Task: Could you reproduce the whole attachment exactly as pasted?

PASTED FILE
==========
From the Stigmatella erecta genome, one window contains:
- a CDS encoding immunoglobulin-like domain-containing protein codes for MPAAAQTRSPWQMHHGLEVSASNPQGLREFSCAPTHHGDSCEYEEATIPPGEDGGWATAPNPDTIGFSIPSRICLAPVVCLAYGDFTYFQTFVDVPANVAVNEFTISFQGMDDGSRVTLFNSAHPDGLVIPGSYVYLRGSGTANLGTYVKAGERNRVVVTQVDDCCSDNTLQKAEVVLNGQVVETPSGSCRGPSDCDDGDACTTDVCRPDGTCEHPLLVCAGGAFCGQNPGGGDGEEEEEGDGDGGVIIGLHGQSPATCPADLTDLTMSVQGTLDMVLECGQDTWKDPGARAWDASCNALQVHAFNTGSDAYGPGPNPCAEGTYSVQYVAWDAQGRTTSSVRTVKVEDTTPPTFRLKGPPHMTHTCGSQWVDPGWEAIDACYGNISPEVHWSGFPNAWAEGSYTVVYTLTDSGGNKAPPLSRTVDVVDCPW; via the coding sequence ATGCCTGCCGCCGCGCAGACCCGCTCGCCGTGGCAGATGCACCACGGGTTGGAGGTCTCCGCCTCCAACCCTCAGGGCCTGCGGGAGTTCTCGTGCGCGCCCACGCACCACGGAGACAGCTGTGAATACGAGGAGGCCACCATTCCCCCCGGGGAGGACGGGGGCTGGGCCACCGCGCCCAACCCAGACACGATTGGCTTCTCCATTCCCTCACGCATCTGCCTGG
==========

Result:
From the Stigmatella erecta genome, one window contains:
- a CDS encoding immunoglobulin-like domain-containing protein codes for MPAAAQTRSPWQMHHGLEVSASNPQGLREFSCAPTHHGDSCEYEEATIPPGEDGGWATAPNPDTIGFSIPSRICLAPVVCLAYGDFTYFQTFVDVPANVAVNEFTISFQGMDDGSRVTLFNSAHPDGLVIPGSYVYLRGSGTANLGTYVKAGERNRVVVTQVDDCCSDNTLQKAEVVLNGQVVETPSGSCRGPSDCDDGDACTTDVCRPDGTCEHPLLVCAGGAFCGQNPGGGDGEEEEEGDGDGGVIIGLHGQSPATCPADLTDLTMSVQGTLDMVLECGQDTWKDPGARAWDASCNALQVHAFNTGSDAYGPGPNPCAEGTYSVQYVAWDAQGRTTSSVRTVKVEDTTPPTFRLKGPPHMTHTCGSQWVDPGWEAIDACYGNISPEVHWSGFPNAWAEGSYTVVYTLTDSGGNKAPPLSRTVDVVDCPW; via the coding sequence ATGCCTGCCGCCGCGCAGACCCGCTCGCCGTGGCAGATGCACCACGGGTTGGAGGTCTCCGCCTCCAACCCTCAGGGCCTGCGGGAGTTCTCGTGCGCGCCCACGCACCACGGAGACAGCTGTGAATACGAGGAGGCCACCATTCCCCCCGGGGAGGACGGGGGCTGGGCCACCGCGCCCAACCCAGACACGATTGGCTTCTCCATTCCCTCACGCATCTGCCTGG